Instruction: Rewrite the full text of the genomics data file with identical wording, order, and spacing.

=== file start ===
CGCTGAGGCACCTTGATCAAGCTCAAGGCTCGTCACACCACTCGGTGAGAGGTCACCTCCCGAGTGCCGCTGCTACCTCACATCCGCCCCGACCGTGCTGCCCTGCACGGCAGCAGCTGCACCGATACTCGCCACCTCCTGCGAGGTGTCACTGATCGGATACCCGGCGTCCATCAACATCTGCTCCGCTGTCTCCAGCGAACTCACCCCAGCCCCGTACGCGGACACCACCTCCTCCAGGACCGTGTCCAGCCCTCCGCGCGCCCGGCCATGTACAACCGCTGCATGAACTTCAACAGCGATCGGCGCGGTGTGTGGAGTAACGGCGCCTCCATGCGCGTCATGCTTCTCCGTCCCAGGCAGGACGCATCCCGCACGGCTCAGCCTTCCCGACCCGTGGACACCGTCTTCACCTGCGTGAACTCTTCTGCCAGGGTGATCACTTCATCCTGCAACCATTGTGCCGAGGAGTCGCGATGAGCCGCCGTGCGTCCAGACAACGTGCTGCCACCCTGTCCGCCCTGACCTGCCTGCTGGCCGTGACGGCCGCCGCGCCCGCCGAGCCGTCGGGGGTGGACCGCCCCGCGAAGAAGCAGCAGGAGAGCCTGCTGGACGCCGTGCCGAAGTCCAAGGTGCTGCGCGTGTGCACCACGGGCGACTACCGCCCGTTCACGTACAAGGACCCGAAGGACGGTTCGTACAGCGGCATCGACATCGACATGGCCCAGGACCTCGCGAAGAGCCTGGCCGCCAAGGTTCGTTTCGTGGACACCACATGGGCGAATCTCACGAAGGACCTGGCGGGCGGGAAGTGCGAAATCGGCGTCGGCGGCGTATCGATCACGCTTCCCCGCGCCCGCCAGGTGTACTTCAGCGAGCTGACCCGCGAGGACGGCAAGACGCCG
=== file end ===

CGCTGAGGCACCTTGATCAAGCTCAAGGCTCGTCACACCACTCGGTGAGAGGTCACCTCCCGAGTGCCGCTGCTACCTCACATCCGCCCCGACCGTGCTGCCCTGCACGGCAGCAGCTGCACCGATACTCGCCACCTCCTGCGAGGTGTCACTGATCGGATACCCGGCGTCCATCAACATCTGCTCCGCTGTCTCCAGCGAACTCACCCCAGCCCCGTACGCGGACACCACCTCCTCCAGGACCGTGTCCAGCCCTCCGCGCGCCCGGCCATGTACAACCGCTGCATGAACTTCAACAGCGATCGGCGCGGTGTGTGGAGTAACGGCGCCTCCATGCGCGTCATGCTTCTCCGTCCCAGGCAGGACGCATCCCGCACGGCTCAGCCTTCCCGACCCGTGGACACCGTCTTCACCTGCGTGAACTCTTCTGCCAGGGTGATCACTTCATCCTGCAACCATTGTGCCGAGGAGTCGCGATGAGCCGCCGTGCGTCCAGACAACGTGCTGCCACCCTGTCCGCCCTGACCTGCCTGCTGGCCGTGACGGCCGCCGCGCCCGCCGAGCCGTCGGGGGTGGACCGCCCCGCGAAGAAGCAGCAGGAGAGCCTGCTGGACGCCGTGCCGAAGTCCAAGGTGCTGCGCGTGTGCACCACGGGCGACTACCGCCCGTTCACGTACAAGGACCCGAAGGACGGTTCGTACAGCGGCATCGACATCGACATGGCCCAGGACCTCGCGAAGAGCCTGGCCGCCAAGGTTCGTTTCGTGGACACCACATGGGCGAATCTCACGAAGGACCTGGCGGGCGGGAAGTGCGAAATCGGCGTCGGCGGCGTATCGATCACGCTTCCCCGCGCCCGCCAGGTGTACTTCAGCGAGCTGACCCGCGAGGACGGCAAGACGCCG